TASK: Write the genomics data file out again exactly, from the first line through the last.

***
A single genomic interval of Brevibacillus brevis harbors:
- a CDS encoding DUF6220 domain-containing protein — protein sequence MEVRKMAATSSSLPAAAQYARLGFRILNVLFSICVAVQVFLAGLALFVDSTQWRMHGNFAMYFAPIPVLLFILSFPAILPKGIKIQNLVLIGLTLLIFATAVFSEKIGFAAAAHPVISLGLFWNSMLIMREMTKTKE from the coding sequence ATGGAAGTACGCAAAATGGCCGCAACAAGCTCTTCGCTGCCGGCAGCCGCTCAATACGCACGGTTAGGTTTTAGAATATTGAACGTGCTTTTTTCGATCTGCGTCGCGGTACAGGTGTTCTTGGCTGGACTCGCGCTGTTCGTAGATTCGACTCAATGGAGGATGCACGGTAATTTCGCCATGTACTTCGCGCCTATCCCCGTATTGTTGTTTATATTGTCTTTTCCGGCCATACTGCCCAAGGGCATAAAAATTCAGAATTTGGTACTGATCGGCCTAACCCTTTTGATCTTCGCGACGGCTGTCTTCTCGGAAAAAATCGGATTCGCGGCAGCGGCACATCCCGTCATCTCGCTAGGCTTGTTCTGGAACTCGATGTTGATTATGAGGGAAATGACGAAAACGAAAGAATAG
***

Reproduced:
A single genomic interval of Brevibacillus brevis harbors:
- a CDS encoding DUF6220 domain-containing protein — protein sequence MEVRKMAATSSSLPAAAQYARLGFRILNVLFSICVAVQVFLAGLALFVDSTQWRMHGNFAMYFAPIPVLLFILSFPAILPKGIKIQNLVLIGLTLLIFATAVFSEKIGFAAAAHPVISLGLFWNSMLIMREMTKTKE from the coding sequence ATGGAAGTACGCAAAATGGCCGCAACAAGCTCTTCGCTGCCGGCAGCCGCTCAATACGCACGGTTAGGTTTTAGAATATTGAACGTGCTTTTTTCGATCTGCGTCGCGGTACAGGTGTTCTTGGCTGGACTCGCGCTGTTCGTAGATTCGACTCAATGGAGGATGCACGGTAATTTCGCCATGTACTTCGCGCCTATCCCCGTATTGTTGTTTATATTGTCTTTTCCGGCCATACTGCCCAAGGGCATAAAAATTCAGAATTTGGTACTGATCGGCCTAACCCTTTTGATCTTCGCGACGGCTGTCTTCTCGGAAAAAATCGGATTCGCGGCAGCGGCACATCCCGTCATCTCGCTAGGCTTGTTCTGGAACTCGATGTTGATTATGAGGGAAATGACGAAAACGAAAGAATAG